Confident leadership and its impact on teaching

It was a pleasure and a privilege to be asked to speak at #TLCWorcs18 on Saturday – many thanks to Rachel Stevens and Andrea Taylor for inviting me, and for making such efficient arrangements.  I very much enjoyed contributing, and learning from the other presenters.

‘TLC’ in this particular context stands for Teaching, Leadership, Confidence, so I spoke at the start of the day about ‘Confident leadership and its impact on teaching’.  I covered five different points in the half hour slot:

  1. Every teacher is a leader of learning within their own classroom.

It seems to me that we all use leadership skills and strategies within the classroom, for example we organise, inspire, coach, cajole, motivate and direct as we attempt to help each learner be their best.  If we move into a formal leadership role, we continue to build these skills as we begin to focus on getting the best from our colleagues, in addition to our pupils.  By working with and through other staff we are able to make a positive difference to the school experience of more pupils, which is a privilege and a thrill.  But leadership isn’t just about those at the top or at the front; as Senge (1996) said: “Leaders are the people who ‘walk ahead’…and they come from many places within their organisations”.

  1. Those with formal leadership roles/titles/badges need to support and constructively challenge the colleagues they lead.

If we do move into a formal leadership role, then we need to achieve an appropriate balance of support and challenge with those whose personal and professional development we are now assuming some responsibility for –  a balance we will, ideally, have struck with our pupils.  Supporting may be easier than challenging and holding to account – there is something comfortable about being our team’s advocate, protector and defender.  However, confident and courageous leadership also requires us sometimes to negotiate more challenging conversations as we support our teams to set and meet high expectations.  The right balance of support and challenge will enable us to ensure that those we lead grow through the development of new knowledge, ideas and practice. See this Guardian Teacher Network piece for more on this:   https://www.theguardian.com/teacher-network/2016/apr/17/support-vs-challenge-how-school-leaders-can-strike-the-right-balance

  1. Build on strengths rather than just fixating on ‘what is broken’.

Being committed to ‘catching them doing something right’ works with staff as well as with pupils.  Rather than simply allowing ourselves to become frustrated with those things we feel still aren’t good enough, it may take us further if we identify the ‘bright spots’, asking ourselves what is working and how can we do more of it.  I am a fan of Appreciative Enquiry, a ‘credit’ model of improvement which is ably explored in Chip and Dan Heath’s book ‘Switch: How to change things when change is hard’ (2011).  I also recommended the piece by Nick Rose in the TES on Friday 26th January, however: ‘Finding the success in failure’, which suggests we need to be careful not simply to focus on the superficial signs of success and to attempt to replicate them without sufficient thought and attention to context.  But leaders can profitably ask themselves, when they consider the pupils they teach and the colleagues they lead: Where are they strong? Are we making the most of their strengths? Do they see that I see and value these strengths?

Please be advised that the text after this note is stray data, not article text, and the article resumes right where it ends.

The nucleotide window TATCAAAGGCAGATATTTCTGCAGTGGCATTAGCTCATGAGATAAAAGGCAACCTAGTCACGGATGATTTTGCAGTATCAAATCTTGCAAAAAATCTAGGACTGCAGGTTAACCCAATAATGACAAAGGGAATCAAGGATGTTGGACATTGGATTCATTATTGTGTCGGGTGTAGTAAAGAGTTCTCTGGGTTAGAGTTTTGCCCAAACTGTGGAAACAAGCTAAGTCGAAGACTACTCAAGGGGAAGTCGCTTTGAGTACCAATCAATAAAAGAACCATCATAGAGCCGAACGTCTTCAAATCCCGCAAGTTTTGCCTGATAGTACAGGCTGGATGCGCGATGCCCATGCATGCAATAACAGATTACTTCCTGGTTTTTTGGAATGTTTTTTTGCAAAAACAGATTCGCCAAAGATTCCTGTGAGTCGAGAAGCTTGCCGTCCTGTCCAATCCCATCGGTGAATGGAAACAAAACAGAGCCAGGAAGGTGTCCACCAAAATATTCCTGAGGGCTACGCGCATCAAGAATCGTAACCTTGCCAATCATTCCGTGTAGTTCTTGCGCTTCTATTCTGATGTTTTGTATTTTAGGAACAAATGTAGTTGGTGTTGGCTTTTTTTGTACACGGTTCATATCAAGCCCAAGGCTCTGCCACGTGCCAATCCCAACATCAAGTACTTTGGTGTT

1. Confident leaders show they are not infallible, but they are honest.

The American politician, Corey Booker, suggests: ‘Leadership is not a position or a title.  It is action and example.’  To a degree, being a leader is about both who we are and what we do.  I am fond of quoting John Dunford, when he was General Secretary of the union ASCL, who said that leaders at all levels need four Hs: Hope, Humanity, Humility and Humour.  A degree of self-doubt can make you a stronger leader, rather than a weaker one.  It takes confidence and courage sometimes to admit you were wrong, to apologise and show that you have learnt something which means you will not make the same mistake over and over again.

  1. Leadership at all levels is about enabling teachers to be their professional best in the classroom.  

Finally, and pulling all this together, remember that your job is to help those you lead do their job as well as they possibly can.  Ask yourself:

Am I striking the right balance of support and challenge with the pupils I teach, and the colleagues I lead?  How do I know?  (Ask them?)

Do I fully appreciate and make the most of the strengths of each individual (including my own), and is this a team which benefits from the complementary skills of all contributors?  Do we work AS a team, and not simply IN a team, as Dylan Wiliam suggests?  And do the pupils and my colleagues SEE that I see what they are good at, and value it?

Do I model openness and honesty, confidence with humility, positivity and hope?

 

I hope that, perhaps, as a result of their reflections during the keynote, those who were there felt able to commit to doing just ONE thing differently, in order to become even more confident in their leadership (both of learning and of their colleagues) so that teaching and learning within their classroom and their schools become the best they can possibly be.

Thank you for reading!

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